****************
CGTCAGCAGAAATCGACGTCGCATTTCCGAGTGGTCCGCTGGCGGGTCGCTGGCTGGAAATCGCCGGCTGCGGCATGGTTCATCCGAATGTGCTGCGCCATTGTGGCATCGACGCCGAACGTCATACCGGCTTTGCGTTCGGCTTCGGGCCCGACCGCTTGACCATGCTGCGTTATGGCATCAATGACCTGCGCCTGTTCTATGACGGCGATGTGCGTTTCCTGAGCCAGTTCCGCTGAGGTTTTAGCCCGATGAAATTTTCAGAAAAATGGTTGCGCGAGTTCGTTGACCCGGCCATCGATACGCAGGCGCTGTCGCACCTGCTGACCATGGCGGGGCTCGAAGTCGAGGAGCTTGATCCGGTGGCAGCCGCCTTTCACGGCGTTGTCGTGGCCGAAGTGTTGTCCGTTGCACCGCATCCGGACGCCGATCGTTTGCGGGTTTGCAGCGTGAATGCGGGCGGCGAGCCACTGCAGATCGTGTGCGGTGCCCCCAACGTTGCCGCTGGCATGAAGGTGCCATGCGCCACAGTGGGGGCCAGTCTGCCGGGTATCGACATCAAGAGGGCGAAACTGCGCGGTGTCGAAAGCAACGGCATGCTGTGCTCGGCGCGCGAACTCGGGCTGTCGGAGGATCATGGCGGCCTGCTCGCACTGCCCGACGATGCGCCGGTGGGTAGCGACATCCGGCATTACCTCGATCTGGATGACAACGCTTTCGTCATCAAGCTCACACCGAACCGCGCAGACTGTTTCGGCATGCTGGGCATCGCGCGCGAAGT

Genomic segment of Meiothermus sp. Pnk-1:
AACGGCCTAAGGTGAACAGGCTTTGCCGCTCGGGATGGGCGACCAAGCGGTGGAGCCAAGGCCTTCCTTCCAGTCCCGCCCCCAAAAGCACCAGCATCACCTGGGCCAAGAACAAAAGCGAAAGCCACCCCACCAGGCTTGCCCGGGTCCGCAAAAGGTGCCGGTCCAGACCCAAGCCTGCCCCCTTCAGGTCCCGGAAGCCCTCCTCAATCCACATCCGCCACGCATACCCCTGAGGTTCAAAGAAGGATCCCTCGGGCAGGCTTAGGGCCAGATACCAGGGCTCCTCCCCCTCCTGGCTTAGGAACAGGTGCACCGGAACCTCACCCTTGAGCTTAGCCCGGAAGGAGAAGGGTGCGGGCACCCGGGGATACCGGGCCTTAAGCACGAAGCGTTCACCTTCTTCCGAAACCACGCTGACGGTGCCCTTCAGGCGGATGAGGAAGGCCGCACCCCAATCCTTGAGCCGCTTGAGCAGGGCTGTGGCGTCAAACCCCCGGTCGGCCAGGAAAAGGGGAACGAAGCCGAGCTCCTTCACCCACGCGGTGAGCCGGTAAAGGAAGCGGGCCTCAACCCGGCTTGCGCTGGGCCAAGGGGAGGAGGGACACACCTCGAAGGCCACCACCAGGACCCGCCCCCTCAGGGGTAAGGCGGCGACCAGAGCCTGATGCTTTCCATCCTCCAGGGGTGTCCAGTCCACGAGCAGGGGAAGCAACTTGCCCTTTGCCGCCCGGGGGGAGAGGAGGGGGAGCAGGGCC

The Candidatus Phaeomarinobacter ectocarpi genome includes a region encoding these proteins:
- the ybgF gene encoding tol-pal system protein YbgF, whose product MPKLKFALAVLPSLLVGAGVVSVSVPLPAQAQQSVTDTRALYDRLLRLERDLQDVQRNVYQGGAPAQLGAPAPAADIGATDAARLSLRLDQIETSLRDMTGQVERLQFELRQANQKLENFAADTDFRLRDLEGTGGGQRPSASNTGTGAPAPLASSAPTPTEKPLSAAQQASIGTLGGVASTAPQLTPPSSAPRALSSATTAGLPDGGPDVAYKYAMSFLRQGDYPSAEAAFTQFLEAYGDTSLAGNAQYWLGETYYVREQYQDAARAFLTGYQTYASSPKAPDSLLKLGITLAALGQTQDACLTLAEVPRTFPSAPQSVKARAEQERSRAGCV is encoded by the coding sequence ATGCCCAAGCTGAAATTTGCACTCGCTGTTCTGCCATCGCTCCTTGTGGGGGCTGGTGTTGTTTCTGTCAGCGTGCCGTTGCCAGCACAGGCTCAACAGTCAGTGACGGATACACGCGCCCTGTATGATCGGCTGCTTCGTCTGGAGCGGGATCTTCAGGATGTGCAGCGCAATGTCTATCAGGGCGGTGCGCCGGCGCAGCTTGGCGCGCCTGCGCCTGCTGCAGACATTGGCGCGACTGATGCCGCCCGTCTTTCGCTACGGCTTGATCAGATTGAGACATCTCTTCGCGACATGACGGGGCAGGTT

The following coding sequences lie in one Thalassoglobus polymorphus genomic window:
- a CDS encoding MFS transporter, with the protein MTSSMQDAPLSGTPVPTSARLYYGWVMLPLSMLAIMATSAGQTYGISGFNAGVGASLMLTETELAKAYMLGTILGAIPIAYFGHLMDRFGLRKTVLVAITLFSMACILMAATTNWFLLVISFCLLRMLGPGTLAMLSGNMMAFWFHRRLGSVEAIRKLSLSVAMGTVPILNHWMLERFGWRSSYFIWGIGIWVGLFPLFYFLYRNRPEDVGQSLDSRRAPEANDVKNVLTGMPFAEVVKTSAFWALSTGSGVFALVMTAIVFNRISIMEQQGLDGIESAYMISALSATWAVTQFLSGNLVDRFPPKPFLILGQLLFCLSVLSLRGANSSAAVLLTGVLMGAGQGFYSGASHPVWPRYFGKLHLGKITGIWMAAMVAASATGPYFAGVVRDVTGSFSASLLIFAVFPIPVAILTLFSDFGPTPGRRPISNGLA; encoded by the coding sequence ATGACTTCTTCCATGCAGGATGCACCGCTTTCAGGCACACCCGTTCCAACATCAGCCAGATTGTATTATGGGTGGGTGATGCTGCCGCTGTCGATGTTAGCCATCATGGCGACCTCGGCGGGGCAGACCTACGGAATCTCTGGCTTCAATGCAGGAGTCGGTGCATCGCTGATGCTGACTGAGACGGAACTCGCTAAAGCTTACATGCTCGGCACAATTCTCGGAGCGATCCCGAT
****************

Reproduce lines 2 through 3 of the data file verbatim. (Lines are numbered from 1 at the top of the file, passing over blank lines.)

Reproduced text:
Genomic segment of Meiothermus sp. Pnk-1:
AACGGCCTAAGGTGAACAGGCTTTGCCGCTCGGGATGGGCGACCAAGCGGTGGAGCCAAGGCCTTCCTTCCAGTCCCGCCCCCAAAAGCACCAGCATCACCTGGGCCAAGAACAAAAGCGAAAGCCACCCCACCAGGCTTGCCCGGGTCCGCAAAAGGTGCCGGTCCAGACCCAAGCCTGCCCCCTTCAGGTCCCGGAAGCCCTCCTCAATCCACATCCGCCACGCATACCCCTGAGGTTCAAAGAAGGATCCCTCGGGCAGGCTTAGGGCCAGATACCAGGGCTCCTCCCCCTCCTGGCTTAGGAACAGGTGCACCGGAACCTCACCCTTGAGCTTAGCCCGGAAGGAGAAGGGTGCGGGCACCCGGGGATACCGGGCCTTAAGCACGAAGCGTTCACCTTCTTCCGAAACCACGCTGACGGTGCCCTTCAGGCGGATGAGGAAGGCCGCACCCCAATCCTTGAGCCGCTTGAGCAGGGCTGTGGCGTCAAACCCCCGGTCGGCCAGGAAAAGGGGAACGAAGCCGAGCTCCTTCACCCACGCGGTGAGCCGGTAAAGGAAGCGGGCCTCAACCCGGCTTGCGCTGGGCCAAGGGGAGGAGGGACACACCTCGAAGGCCACCACCAGGACCCGCCCCCTCAGGGGTAAGGCGGCGACCAGAGCCTGATGCTTTCCATCCTCCAGGGGTGTCCAGTCCACGAGCAGGGGAAGCAACTTGCCCTTTGCCGCCCGGGGGGAGAGGAGGGGGAGCAGGGCC